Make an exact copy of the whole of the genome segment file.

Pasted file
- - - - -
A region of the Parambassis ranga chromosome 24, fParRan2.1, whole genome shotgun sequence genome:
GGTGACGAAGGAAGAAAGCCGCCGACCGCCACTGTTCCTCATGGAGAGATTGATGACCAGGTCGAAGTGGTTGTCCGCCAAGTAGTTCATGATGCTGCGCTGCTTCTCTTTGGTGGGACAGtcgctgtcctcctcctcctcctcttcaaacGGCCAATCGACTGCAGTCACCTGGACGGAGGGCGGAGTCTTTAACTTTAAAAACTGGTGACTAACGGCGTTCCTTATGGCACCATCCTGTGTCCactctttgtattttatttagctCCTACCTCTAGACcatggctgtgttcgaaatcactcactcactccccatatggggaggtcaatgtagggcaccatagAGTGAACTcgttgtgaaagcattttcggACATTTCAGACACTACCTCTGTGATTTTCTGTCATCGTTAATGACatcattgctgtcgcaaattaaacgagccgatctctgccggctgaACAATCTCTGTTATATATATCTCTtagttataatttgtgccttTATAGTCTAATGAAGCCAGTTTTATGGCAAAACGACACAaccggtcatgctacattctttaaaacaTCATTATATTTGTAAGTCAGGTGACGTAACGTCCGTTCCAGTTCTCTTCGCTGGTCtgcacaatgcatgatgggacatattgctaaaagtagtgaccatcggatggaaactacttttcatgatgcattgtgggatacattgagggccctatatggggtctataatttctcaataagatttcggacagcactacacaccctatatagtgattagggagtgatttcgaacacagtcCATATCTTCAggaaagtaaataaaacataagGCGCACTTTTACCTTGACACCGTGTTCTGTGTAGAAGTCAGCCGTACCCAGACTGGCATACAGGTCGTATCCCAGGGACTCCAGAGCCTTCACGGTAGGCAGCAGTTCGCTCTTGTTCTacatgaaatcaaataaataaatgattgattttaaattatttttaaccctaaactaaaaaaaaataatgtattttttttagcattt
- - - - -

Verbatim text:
A region of the Parambassis ranga chromosome 24, fParRan2.1, whole genome shotgun sequence genome:
GGTGACGAAGGAAGAAAGCCGCCGACCGCCACTGTTCCTCATGGAGAGATTGATGACCAGGTCGAAGTGGTTGTCCGCCAAGTAGTTCATGATGCTGCGCTGCTTCTCTTTGGTGGGACAGtcgctgtcctcctcctcctcctcttcaaacGGCCAATCGACTGCAGTCACCTGGACGGAGGGCGGAGTCTTTAACTTTAAAAACTGGTGACTAACGGCGTTCCTTATGGCACCATCCTGTGTCCactctttgtattttatttagctCCTACCTCTAGACcatggctgtgttcgaaatcactcactcactccccatatggggaggtcaatgtagggcaccatagAGTGAACTcgttgtgaaagcattttcggACATTTCAGACACTACCTCTGTGATTTTCTGTCATCGTTAATGACatcattgctgtcgcaaattaaacgagccgatctctgccggctgaACAATCTCTGTTATATATATCTCTtagttataatttgtgccttTATAGTCTAATGAAGCCAGTTTTATGGCAAAACGACACAaccggtcatgctacattctttaaaacaTCATTATATTTGTAAGTCAGGTGACGTAACGTCCGTTCCAGTTCTCTTCGCTGGTCtgcacaatgcatgatgggacatattgctaaaagtagtgaccatcggatggaaactacttttcatgatgcattgtgggatacattgagggccctatatggggtctataatttctcaataagatttcggacagcactacacaccctatatagtgattagggagtgatttcgaacacagtcCATATCTTCAggaaagtaaataaaacataagGCGCACTTTTACCTTGACACCGTGTTCTGTGTAGAAGTCAGCCGTACCCAGACTGGCATACAGGTCGTATCCCAGGGACTCCAGAGCCTTCACGGTAGGCAGCAGTTCGCTCTTGTTCTacatgaaatcaaataaataaatgattgattttaaattatttttaaccctaaactaaaaaaaaataatgtattttttttagcattt